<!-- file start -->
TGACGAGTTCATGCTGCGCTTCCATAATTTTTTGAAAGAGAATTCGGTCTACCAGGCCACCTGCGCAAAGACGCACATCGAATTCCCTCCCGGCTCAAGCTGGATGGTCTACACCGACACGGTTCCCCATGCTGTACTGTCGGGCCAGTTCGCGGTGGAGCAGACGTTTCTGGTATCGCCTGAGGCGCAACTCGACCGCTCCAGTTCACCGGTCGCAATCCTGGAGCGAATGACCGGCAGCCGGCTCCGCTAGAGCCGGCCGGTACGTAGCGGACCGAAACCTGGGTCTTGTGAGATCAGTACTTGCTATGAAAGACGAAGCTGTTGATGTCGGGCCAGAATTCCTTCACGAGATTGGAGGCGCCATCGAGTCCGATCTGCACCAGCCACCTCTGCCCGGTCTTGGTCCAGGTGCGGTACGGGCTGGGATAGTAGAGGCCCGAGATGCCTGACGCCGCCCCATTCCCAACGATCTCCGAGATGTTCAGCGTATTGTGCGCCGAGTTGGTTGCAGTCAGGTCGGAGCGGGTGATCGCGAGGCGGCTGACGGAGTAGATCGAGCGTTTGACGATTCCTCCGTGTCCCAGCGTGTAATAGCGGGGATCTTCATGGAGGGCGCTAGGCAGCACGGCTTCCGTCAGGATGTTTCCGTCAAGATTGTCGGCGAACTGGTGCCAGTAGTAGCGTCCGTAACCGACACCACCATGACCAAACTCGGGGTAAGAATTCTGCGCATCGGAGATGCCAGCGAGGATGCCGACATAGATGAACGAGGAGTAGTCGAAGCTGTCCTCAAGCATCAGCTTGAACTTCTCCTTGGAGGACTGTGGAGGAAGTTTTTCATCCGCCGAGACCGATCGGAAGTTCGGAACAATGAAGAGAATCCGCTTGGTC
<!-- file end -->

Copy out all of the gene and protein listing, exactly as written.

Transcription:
TGACGAGTTCATGCTGCGCTTCCATAATTTTTTGAAAGAGAATTCGGTCTACCAGGCCACCTGCGCAAAGACGCACATCGAATTCCCTCCCGGCTCAAGCTGGATGGTCTACACCGACACGGTTCCCCATGCTGTACTGTCGGGCCAGTTCGCGGTGGAGCAGACGTTTCTGGTATCGCCTGAGGCGCAACTCGACCGCTCCAGTTCACCGGTCGCAATCCTGGAGCGAATGACCGGCAGCCGGCTCCGCTAGAGCCGGCCGGTACGTAGCGGACCGAAACCTGGGTCTTGTGAGATCAGTACTTGCTATGAAAGACGAAGCTGTTGATGTCGGGCCAGAATTCCTTCACGAGATTGGAGGCGCCATCGAGTCCGATCTGCACCAGCCACCTCTGCCCGGTCTTGGTCCAGGTGCGGTACGGGCTGGGATAGTAGAGGCCCGAGATGCCTGACGCCGCCCCATTCCCAACGATCTCCGAGATGTTCAGCGTATTGTGCGCCGAGTTGGTTGCAGTCAGGTCGGAGCGGGTGATCGCGAGGCGGCTGACGGAGTAGATCGAGCGTTTGACGATTCCTCCGTGTCCCAGCGTGTAATAGCGGGGATCTTCATGGAGGGCGCTAGGCAGCACGGCTTCCGTCAGGATGTTTCCGTCAAGATTGTCGGCGAACTGGTGCCAGTAGTAGCGTCCGTAACCGACACCACCATGACCAAACTCGGGGTAAGAATTCTGCGCATCGGAGATGCCAGCGAGGATGCCGACATAGATGAACGAGGAGTAGTCGAAGCTGTCCTCAAGCATCAGCTTGAACTTCTCCTTGGAGGACTGTGGAGGAAGTTTTTCATCCGCCGAGACCGATCGGAAGTTCGGAACAATGAAGAGAATCCGCTTGGTC